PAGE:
nep-hea New Economics Papers
on Health Economics
Issue of 2012‒11‒11
fourteen papers chosen by
Yong Yin
SUNY at Buffalo, USA

  1. Improvement of the Implementation Procedures and Management Systems for the Health Facilities Enhancement Grant of the DOH By Lavado, Rouselle F.; Pantig, Ida Marie T.; Ulep, Valerie Gilbert T.; Rosales, Kristine Tyrol Z.
  2. Predicting Hospital’s Costs to Treat Emergency Patient By Rosella Levaggi; Marcello Montefiori
  3. Reducing Underage Alcohol and Tobacco Use: Evidence from the Introduction of Vertical Identification Cards By Bellou, Andriana; Bhatt, Rachana
  4. Stochastic modeling of financing longevity risk in pension insurance By Ronkainen , Vesa
  5. The effect of pharmacies’ right to negotiate discounts on the market share of parallel imported pharmaceuticals By Granlund, David
  6. The scale of hospital production in different settings: One size does not fit all By Mette Asmild; Bruce Hollingsworth; Stephen Birch
  7. A New Axiomatic Approach to the Evaluation of Population Health By Jens Leth Hougaard; Juan D. Moreno-Ternero; Lars Peter Østerdal
  8. Promoting handwashing behavior in Peru : the effect of large-scale mass-media and community level interventions By Galiani, Sebastian; Gertler, Paul; Orsola-Vidal, Alexandra
  9. Harsh occupations, health status and social security By Maria Racionero; Pierre Pestieau
  10. Selection and the Marriage Premium for Infant Health By Kasey S. Buckles
  11. Italian mutual benefit societies: an organizational social innovation in health and healthcare system. By Rago, Sara
  12. The Influence of BMI, Obesity and Overweight on Medical Costs: A Panel Data Approach By Toni Mora; Joan Gil; Antoni Sicras-Mainar
  13. Heterogeneous effect of prospective payment system on hospital’s volume and quality By Galina Besstremyannaya; Dmitry Shapiro
  14. The Demand for Tobacco in Post-Unification Italy By Ciccarelli, Carlo; De Fraja, Gianni

  1. By: Lavado, Rouselle F.; Pantig, Ida Marie T.; Ulep, Valerie Gilbert T.; Rosales, Kristine Tyrol Z.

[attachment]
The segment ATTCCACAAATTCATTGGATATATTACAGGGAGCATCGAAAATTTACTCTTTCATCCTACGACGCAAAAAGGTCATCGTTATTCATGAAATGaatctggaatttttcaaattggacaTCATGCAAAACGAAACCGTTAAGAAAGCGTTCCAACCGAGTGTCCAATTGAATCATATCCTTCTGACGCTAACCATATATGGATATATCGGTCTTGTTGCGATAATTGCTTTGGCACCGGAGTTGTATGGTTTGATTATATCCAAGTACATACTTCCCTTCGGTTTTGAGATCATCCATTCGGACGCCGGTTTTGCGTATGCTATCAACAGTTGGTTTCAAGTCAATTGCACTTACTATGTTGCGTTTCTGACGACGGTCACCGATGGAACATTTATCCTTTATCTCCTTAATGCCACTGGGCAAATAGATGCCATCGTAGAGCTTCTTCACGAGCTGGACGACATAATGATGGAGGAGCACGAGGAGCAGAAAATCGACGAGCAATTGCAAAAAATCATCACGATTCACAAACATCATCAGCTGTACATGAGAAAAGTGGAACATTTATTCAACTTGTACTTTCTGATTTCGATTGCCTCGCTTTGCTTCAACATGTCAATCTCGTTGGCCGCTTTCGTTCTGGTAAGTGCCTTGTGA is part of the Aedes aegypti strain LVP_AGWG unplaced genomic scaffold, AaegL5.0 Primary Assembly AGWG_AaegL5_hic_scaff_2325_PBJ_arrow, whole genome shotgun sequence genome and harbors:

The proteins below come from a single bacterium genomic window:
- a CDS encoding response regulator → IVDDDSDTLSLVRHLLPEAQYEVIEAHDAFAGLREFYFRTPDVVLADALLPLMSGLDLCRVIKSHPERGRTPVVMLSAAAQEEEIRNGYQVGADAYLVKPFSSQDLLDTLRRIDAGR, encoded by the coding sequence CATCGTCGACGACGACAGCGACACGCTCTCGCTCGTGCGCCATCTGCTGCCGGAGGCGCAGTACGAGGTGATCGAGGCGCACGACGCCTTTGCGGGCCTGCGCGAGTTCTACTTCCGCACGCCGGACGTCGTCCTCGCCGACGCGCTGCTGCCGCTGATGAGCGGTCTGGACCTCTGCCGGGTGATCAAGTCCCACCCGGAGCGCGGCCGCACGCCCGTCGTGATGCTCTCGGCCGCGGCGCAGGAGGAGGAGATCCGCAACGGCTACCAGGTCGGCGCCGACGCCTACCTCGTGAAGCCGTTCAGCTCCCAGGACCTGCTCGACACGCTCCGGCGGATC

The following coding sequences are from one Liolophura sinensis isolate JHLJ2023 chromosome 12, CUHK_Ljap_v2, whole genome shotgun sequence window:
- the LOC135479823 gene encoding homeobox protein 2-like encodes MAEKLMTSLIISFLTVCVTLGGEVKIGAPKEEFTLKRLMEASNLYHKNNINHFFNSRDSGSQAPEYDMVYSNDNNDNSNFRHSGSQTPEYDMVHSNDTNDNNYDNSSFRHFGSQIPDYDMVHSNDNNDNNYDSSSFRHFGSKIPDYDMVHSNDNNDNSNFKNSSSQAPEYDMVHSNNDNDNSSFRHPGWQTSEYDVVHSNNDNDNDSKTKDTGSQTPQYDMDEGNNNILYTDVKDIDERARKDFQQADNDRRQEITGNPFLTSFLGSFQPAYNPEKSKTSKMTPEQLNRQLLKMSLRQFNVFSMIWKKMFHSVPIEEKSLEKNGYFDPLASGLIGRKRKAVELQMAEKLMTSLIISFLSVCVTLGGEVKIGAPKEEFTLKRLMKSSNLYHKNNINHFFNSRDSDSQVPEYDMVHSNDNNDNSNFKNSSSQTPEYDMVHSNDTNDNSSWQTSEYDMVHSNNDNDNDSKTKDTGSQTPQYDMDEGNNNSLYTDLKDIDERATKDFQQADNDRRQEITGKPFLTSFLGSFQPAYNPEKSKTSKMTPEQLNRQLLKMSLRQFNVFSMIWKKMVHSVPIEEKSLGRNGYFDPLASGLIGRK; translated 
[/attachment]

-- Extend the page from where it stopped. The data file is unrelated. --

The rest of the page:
Abstract: One of the major challenges in the Philippine health sector is to secure adequacy of appropriate health facilities. To address this problem, the Health Facilities Enhancement Program (HFEP) was implemented by the Department of Health (DOH) in 2007. Specifically, HFEP aims to improve facilities such as health centers and barangay health stations to sufficiently provide for emergency and primary care services. It also aims to upgrade government hospitals. This study examines the implementation of the program and probes at the rationale for the selection of facilities for upgrading. It lays out policy options to improve equity and efficiency in allocation of funds.
    Keywords: health sector, health care, health facilities, hospitals, Philippines, health financing
    Date: 2012
  2. By: Rosella Levaggi (Economics Department, University of Brescia, Italy); Marcello Montefiori (Department of Economics, University of Genoa, Italy)
    Abstract: The Accident and Emergency Departments (A&EDs) are responsible for a large share of overall hospitalization, diagnostic activity, and ultimately health care expenditure. Most health care systems use retrospective reimbursement systems to finance A&E departments, but this system may not be efficient. Prospective payments systems would have the advantage to reduce uncertainty both for the purchaser and the provider. In Italy some Regions are starting to use prospective payments systems using triage codes to define the output. In this article we use a unique dataset that allows determining the cost of each patient going through an A&ED to determine whether triage codes can be used for this purpose.
    Keywords: emergency department, quality, efficiency
    JEL: I11 I12 C00
    Date: 2012–08
  3. By: Bellou, Andriana (University of Montreal); Bhatt, Rachana (Georgia State University)
    Abstract: From 1994-2009, forty-three states changed the design of their driver's license/state identification cards in an effort to reduce underage access to and consumption of alcohol and tobacco. In these states, individuals under the age of 21 are issued licenses that are vertically oriented, whereas licenses for individuals 21 and older retain a traditional horizontal shape. This paper examines the effect of this design change on underage alcohol and tobacco use. Using a difference-in-difference methodology, we find a reduction in drinking and smoking for 16 year olds. These results are robust to the inclusion of state-specific linear time trends, and are upheld in a triple difference model that uses a within state control group of teens that did not receive a vertical license to control for state-specific unobserved factors. Interestingly, we find that the effects of the design change are concentrated in the 1-2 years after a state begins issuing vertical licenses; there is little evidence of an effect of the license on underage consumption in the long-run. This finding is consistent with a scenario where, over time, teens substitute towards other methods of obtaining age-restricted products, and/or retailers continue to make underage sales.